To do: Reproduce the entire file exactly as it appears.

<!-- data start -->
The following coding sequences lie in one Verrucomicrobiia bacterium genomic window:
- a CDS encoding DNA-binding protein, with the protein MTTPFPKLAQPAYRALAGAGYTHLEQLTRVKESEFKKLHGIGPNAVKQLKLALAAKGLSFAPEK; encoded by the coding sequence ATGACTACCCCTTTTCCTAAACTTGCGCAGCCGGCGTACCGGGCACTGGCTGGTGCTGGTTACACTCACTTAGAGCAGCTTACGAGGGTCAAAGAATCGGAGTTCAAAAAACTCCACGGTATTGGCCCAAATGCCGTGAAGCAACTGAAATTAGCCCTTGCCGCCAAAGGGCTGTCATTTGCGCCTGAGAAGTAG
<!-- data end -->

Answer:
The following coding sequences lie in one Verrucomicrobiia bacterium genomic window:
- a CDS encoding DNA-binding protein, with the protein MTTPFPKLAQPAYRALAGAGYTHLEQLTRVKESEFKKLHGIGPNAVKQLKLALAAKGLSFAPEK; encoded by the coding sequence ATGACTACCCCTTTTCCTAAACTTGCGCAGCCGGCGTACCGGGCACTGGCTGGTGCTGGTTACACTCACTTAGAGCAGCTTACGAGGGTCAAAGAATCGGAGTTCAAAAAACTCCACGGTATTGGCCCAAATGCCGTGAAGCAACTGAAATTAGCCCTTGCCGCCAAAGGGCTGTCATTTGCGCCTGAGAAGTAG